“Jim Davis is much easier to work with,’’ said Levine, who didn’t participate in election events until after the group released its endorsement. He says his personal support of Davis did not influence the endorsement.
SMITH: It’s fair to say that most of Florida’s statewide environmental groups are wary of Rod Smith, especially since so many of the commercials and fliers attacking Davis have been funded by sugar money.
“Smith is a determined advocate for big agriculture, and environmentally, unregulated big agriculture is Florida’s biggest problem,” said Guest with EarthJustice.
Looking at the past six years, Smith passed more environmentally friendly legislation than Davis did. But he’s also voted for and sponsored more legislation deemed bad for the environment.
Smith sealed his fate with most environmentalists by sponsoring the 2003 bill that preserved a dam and blocked restoration of the Ocklawaha River. The Legislature passed the bill but Gov. Jeb Bush vetoed it.
It’s not just any old environmental issue. It partly gave birth to Florida’s environmental movement. The U.S. Army Corps of Engineers dammed the river in the late 1960s, which created a premier fishing spot for largemouth bass and some nice waterfront property. Studies throughout the 1990s, including one that Davis voted for while agreeing to preserve the dam, have shown that the Rodman Dam should be torn down.
Smith’s stance has softened, and he says he favors a compromise that would preserve some of the reservoir while partially restoring the river. Davis supports tearing the dam down and restoring the river.
Even conservative environmental groups, like the pro-hunting Florida Wildlife Federation, say that while Smith has supported “good climate and energy policy,” Smith’s stance on the Ocklawaha River and Rodman Dam is troubling, said Manley Fuller, the group’s president.
As a state attorney, Smith started one of the state’s first environmental crimes task forces.
In the Senate, he passed legislation funding sea turtle research and preventing developers from suing to expand their development rights on coastal land they just bought. He made an energy bill greener by requiring a panel to recommend statewide greenhouse gas reduction goals.
He has tried several times to pass legislation to require the state’s Department of Environmental Protection to consider the environmental performance of a company when doling out permits, a measure fought by Associated Industries of Florida and developer Anderson Columbia, whose president gave $50,000 to the Democratic Party and another $3,500 in support of Davis.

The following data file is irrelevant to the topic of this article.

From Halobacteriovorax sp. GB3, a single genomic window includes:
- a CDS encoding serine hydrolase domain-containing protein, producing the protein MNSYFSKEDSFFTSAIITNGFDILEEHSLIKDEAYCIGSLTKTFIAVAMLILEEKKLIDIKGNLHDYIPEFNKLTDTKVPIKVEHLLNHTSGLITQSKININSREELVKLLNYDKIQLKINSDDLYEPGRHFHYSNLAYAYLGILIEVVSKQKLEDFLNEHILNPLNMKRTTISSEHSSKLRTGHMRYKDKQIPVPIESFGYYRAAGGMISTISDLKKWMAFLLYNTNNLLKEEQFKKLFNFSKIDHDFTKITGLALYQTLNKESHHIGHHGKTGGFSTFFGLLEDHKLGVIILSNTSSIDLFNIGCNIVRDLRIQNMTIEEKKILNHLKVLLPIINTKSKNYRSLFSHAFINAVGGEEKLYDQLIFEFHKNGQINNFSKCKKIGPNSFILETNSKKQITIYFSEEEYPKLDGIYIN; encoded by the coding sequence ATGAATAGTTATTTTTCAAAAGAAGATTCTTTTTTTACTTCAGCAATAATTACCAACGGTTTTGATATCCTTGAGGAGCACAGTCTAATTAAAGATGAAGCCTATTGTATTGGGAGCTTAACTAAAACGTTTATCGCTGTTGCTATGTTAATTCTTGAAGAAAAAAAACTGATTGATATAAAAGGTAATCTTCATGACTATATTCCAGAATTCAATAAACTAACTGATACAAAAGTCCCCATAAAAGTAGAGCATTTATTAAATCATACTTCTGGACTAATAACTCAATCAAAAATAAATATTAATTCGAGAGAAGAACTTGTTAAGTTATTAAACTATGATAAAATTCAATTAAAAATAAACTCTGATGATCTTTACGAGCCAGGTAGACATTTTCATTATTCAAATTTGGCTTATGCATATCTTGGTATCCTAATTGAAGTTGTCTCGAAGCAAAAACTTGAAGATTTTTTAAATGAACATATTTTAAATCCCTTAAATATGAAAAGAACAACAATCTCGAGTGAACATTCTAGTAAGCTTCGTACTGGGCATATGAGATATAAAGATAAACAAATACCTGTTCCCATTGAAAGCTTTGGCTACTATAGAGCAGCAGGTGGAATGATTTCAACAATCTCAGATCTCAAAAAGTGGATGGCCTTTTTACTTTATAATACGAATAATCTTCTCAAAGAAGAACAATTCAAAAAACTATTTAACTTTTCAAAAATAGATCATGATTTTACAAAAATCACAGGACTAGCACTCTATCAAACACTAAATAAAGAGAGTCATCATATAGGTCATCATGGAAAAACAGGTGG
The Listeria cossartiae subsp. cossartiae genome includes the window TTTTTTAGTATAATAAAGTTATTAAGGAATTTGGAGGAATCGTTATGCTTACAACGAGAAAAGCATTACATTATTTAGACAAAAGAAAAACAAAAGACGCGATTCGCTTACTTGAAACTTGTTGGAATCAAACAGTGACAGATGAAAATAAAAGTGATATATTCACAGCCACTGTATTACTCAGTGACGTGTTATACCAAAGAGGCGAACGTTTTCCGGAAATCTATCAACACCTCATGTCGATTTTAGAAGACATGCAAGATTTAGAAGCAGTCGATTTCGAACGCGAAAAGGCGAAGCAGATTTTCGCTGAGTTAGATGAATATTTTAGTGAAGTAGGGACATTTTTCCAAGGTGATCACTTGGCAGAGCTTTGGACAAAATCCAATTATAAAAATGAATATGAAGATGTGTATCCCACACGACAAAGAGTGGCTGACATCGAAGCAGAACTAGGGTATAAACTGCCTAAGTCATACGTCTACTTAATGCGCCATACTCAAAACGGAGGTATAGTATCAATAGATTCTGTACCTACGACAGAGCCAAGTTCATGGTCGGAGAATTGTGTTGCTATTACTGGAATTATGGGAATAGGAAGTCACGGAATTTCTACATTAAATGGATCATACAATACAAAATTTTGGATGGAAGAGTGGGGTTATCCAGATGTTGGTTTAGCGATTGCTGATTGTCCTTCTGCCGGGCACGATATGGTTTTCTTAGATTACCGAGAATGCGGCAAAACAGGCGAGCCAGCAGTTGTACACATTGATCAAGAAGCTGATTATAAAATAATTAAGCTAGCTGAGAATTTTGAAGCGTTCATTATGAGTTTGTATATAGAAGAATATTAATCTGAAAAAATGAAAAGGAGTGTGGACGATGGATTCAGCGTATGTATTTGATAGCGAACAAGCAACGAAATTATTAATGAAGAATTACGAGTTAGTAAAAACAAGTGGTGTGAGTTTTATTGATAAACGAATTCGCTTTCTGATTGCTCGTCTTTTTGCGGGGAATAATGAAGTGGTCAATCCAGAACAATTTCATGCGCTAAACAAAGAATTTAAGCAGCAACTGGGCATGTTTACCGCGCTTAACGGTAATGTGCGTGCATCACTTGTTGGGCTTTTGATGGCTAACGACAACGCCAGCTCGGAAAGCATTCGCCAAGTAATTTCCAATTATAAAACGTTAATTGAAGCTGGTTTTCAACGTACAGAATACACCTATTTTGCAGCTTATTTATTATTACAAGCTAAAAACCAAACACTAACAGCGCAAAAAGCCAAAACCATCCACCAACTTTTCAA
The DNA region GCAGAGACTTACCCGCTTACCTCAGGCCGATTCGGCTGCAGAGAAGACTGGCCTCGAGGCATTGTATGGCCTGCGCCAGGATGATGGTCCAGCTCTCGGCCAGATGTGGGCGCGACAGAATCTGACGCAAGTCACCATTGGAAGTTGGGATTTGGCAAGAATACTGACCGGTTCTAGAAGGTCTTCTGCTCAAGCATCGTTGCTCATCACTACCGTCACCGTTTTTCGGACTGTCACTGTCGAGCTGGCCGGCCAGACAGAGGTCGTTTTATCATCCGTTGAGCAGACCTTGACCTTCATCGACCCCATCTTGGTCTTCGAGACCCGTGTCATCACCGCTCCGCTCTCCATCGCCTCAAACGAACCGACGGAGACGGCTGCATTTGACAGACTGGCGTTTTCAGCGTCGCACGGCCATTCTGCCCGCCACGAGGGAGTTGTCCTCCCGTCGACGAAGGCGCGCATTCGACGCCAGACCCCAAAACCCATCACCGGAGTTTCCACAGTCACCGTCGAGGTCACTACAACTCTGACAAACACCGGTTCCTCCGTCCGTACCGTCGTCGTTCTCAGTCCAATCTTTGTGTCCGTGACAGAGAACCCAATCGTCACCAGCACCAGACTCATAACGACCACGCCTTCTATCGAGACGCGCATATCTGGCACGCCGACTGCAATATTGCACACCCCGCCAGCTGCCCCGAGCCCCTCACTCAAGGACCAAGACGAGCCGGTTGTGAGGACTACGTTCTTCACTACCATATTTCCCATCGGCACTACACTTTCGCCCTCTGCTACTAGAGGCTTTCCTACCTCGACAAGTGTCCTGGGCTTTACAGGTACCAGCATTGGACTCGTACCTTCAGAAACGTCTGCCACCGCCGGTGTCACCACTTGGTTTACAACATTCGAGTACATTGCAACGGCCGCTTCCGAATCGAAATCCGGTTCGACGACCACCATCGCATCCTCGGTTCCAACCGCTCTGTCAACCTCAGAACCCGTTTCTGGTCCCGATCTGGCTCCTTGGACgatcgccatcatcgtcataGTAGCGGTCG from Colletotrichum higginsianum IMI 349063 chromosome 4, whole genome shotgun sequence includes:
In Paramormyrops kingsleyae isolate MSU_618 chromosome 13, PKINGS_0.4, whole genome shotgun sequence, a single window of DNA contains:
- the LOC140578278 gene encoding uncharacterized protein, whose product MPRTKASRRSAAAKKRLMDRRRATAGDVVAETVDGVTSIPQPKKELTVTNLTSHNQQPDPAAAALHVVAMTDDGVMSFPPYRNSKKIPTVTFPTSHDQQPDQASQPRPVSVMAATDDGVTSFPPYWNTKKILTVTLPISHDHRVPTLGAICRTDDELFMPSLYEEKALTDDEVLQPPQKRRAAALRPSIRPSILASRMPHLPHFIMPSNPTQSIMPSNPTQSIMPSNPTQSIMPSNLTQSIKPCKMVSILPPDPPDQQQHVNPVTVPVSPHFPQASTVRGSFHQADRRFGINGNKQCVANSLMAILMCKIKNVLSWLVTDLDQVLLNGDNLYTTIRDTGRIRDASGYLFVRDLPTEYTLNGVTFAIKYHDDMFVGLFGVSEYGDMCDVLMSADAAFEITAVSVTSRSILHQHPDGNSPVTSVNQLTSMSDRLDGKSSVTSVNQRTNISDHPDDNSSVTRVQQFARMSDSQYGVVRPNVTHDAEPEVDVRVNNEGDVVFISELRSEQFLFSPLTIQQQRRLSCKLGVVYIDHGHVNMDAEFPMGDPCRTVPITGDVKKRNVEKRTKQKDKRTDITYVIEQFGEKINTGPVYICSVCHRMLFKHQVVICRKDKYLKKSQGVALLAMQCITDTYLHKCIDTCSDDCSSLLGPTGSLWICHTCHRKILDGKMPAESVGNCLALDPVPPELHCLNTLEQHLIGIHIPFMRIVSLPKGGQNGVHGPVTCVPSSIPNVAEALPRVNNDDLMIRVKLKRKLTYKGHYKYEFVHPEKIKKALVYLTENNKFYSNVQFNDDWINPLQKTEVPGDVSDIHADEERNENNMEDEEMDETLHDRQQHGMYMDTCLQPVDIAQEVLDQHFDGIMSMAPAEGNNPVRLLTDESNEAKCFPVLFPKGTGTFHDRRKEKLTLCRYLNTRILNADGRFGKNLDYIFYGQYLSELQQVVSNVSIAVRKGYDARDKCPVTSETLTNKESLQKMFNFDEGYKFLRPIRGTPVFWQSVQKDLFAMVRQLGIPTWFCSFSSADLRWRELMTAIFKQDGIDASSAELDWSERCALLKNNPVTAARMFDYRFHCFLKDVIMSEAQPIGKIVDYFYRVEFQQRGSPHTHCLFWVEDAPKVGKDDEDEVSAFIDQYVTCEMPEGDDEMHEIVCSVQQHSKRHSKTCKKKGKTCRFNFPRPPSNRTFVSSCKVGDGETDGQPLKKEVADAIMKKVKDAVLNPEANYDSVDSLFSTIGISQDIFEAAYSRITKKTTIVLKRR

A move that best exemplifies Smith’s environmental record in the Senate was when he watered down a development bill universally despised by environmentalists. It allows developers wanting to rezone agriculture to ignore local zoning boards if the land has development surrounding it on three sides. Smith passed an amendment to shrink the size of land that could be effected from 2,500 to 1,280 acres.
But as the head of the Senate’s agricultural committee, critics say, Smith could have done more to block the bill, which he voted for in committee and on the floor.
“He’s too chummy in the Legislature, he’s not willing to irritate anyone,” said Thomas Reese, a St. Petersburg environmental attorney who sparred with Smith at a legislative panel a few years back over a Smith-supported bill to make it more difficult for citizens to have standing to challenge water and environmental permits.
Both Smith and Davis have received thousands of dollars from farmers in sugar-rich Clewiston in this year’s governor’s race. Since 1996, Davis has benefited from some $30,000 poured into his congressional runs by U.S.
Sugar, Florida Crystal and other sugar political committees.
However, Smith’s recent indirect support, at least $1.7-million from the sugar industry so far, dwarfs the Davis figures.
Sugar has largely funded two political committees supporting Smith, two mailers attacking Davis and two TV commercials, one attacking Davis, one supporting Smith.
Both candidates have accused each other of not doing enough for the Everglades.
Davis criticizes Smith’s vote to delay the timeline for the state to meet Everglades cleanup standards, and Smith says Davis didn’t do enough in Washington to make the federal government pay their share of cleanup costs.
Both say their No. 1 priority would be buying up more land now in the hands of polluters. But neither has talked about what Everglades groups really want to see: a crackdown on the source of pollution, from farm fertilizer runoff to the South Florida Water Management District, which pumps polluted water from urban areas into the wetland.
“Everybody pays lip service to the Everglades but nobody has taken any hard actions,” said David Reiner, president of Friends of the Everglades. “Just trying to build hundreds of acres of filter marshes is not the solution.”